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Wise Spending: Top Ways to Effectively Manage Your Monthly Utility Bills

Wise Spending: Top Ways to Effectively Manage Your Monthly Utility Bills

Balancing a household budget is rarely straightforward, particularly with the price of food and utility bills soaring in recent years. According to the Office of National Statistics, 45% of people are using less energy because of the rising cost of living.

Although there are predictions that the next price cap, announced on 23 February, will see bills fall by around £300, and inflation has fallen sharply from its peak in October 2022, energy costs still remain high by historic standards.

So it’s crucial consumers manage their consumption and seek out the best deals. Here are a few steps you can take to take control of your bills.

1. Regular Monitoring and Budgeting

The first step to help manage your bills is to understand how much they are, and why. So look back at your previous bills, and keep a close eye on upcoming ones, making a note of any untypical patterns you’ve adopted between periods. For example, maybe you’ve taken a few extra baths, or started using a tumble dryer? You’ll be able to make sense of any unusual spikes in usage, and adjust accordingly.

Having a smart meter really helps track your usage, and updates in real-time. If you don’t have one, taking regular meter readings can quickly build a picture, instead of waiting for the monthly bill. Taking a bit of time to read up on which appliances use the most energy will soon make you an energy-saving expert. For example, did you know that energy-saving light bulbs not only last 25 times as long as traditional bulbs, but they’re also a quarter of the price? So that means they’re 100 times more cost effective.

Once you have a better handle on your costs, create a budget that accounts for each utility, from energy to broadband. To help get you started, there are a number of free Budget Planner tools that can help you track your expenses, and manage your budget. Why not give one of them a try?

2. Change the Way You Pay

Opt for paperless billing to simplify your record-keeping, and pay for your energy by direct debit. Many providers offer discounts for doing this. Also, most energy suppliers will have their own app where you can check your bills and payment deadlines. Multiservice companies, like Utility Warehouse (UW), go a step further by allowing you to bundle your energy, broadband, mobile and insurance all in one bill – so you can say goodbye to that annoying pile of envelopes each month. The UW App also helps you submit meter readings, switch to better deals, and contact customer services, should the need arise.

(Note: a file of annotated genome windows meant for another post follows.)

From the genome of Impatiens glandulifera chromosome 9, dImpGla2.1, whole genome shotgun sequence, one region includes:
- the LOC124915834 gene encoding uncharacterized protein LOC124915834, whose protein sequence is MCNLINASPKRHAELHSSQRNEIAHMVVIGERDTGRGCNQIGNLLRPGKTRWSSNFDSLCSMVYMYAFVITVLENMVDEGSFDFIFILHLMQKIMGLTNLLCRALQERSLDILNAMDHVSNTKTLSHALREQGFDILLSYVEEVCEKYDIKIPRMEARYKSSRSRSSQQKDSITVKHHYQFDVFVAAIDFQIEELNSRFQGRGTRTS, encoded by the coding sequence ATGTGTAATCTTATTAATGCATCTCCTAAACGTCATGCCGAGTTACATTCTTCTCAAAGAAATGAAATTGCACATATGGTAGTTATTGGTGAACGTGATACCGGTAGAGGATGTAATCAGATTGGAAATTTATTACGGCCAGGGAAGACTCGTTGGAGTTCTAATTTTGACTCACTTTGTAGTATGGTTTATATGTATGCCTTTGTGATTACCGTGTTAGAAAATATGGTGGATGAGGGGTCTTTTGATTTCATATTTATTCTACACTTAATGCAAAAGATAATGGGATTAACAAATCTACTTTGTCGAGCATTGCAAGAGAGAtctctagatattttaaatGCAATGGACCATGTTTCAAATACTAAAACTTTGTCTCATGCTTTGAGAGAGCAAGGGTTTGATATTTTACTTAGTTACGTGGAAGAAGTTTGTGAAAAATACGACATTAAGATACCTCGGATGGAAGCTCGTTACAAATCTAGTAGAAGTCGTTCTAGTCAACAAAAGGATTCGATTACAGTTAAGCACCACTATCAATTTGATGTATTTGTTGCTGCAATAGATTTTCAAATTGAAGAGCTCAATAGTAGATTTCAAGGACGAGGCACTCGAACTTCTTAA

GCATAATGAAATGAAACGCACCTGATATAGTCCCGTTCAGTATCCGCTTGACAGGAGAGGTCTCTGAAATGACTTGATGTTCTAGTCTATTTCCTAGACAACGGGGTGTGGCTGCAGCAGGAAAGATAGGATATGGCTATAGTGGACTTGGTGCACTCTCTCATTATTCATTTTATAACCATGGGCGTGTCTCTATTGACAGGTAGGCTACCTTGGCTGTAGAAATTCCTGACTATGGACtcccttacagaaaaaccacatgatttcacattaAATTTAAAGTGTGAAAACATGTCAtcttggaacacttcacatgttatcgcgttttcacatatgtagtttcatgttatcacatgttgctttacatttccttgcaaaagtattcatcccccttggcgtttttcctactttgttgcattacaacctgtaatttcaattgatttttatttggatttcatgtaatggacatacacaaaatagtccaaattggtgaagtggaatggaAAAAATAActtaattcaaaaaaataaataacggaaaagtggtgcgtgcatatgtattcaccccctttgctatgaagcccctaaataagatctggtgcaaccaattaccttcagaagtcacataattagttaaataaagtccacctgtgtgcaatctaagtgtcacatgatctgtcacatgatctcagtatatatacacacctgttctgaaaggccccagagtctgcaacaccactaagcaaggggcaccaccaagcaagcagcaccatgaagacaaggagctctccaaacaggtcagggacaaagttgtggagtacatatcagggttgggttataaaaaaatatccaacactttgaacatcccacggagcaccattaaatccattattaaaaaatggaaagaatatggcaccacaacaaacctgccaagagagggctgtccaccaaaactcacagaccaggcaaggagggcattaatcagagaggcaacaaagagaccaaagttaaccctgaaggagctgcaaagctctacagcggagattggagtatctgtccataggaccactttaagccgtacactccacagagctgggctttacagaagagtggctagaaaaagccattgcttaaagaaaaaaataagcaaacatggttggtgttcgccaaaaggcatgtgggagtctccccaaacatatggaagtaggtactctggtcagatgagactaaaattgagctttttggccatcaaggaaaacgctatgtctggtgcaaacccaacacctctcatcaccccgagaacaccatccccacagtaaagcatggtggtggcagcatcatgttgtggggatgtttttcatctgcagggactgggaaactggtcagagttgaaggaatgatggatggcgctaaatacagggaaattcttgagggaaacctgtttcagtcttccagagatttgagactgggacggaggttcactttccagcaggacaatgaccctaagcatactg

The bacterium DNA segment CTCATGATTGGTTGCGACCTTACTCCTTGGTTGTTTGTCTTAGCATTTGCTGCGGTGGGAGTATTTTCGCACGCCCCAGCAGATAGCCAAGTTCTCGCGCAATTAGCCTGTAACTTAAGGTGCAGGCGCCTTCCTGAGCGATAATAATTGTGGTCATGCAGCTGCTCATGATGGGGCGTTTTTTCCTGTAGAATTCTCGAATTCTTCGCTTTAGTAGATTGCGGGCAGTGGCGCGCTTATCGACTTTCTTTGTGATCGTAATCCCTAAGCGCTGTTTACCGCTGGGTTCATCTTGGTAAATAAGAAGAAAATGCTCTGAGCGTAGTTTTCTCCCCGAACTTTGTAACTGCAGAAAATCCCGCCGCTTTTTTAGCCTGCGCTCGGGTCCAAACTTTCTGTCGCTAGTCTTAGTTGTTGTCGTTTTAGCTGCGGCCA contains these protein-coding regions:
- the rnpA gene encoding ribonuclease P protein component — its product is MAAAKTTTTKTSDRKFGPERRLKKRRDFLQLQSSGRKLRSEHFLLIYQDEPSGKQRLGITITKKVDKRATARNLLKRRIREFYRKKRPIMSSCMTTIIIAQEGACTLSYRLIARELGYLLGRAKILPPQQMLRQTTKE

3. Find a Better Deal

The first way to manage your utility bills is to cut your usage – either by consuming less or preserving more (like adding insulation, thermostats, or more energy efficient devices). The second is to pay less for what you do use. So keep an eye on the market to see what the best tariffs available are, as they can quickly change – particularly if prices are in a downward trend. If you follow energy related news, it could help you decide whether you should switch to a variable tariff, or lock in your price for a longer period with a fixed deal. Stay engaged, and you won’t overpay.  

4. Involve Your Friends and Family

Educate family members, roommates or friends about the importance of conserving energy, and how their habits can impact utility bills. By involving everyone in more mindful practices, you all stand to benefit from some substantial savings. Maybe you all like to leave your devices plugged in and on stand by? ‘Phantom power’ can account for up to 10% of total household energy costs. That could cost you hundreds of pounds over the course of the year. So turn appliances off at the mains, and the lights off when you leave the room.

If they don’t already know, it’s also important to make your household aware about what might happen if you don’t pay your utility bills.

In 2022, in response to soaring energy costs, a pledge – Don’t Pay UK – was signed by over 200,000 people. While the idea of not having to pay your bills might seem appealing, the reality is you’ll be in even worse shape if you don’t. That’s because you could face late payment charges, or be forced to use more expensive methods like prepayment meters. In addition, it could impact your ability to borrow money in future as missed payments will have a negative affect on your credit rating.

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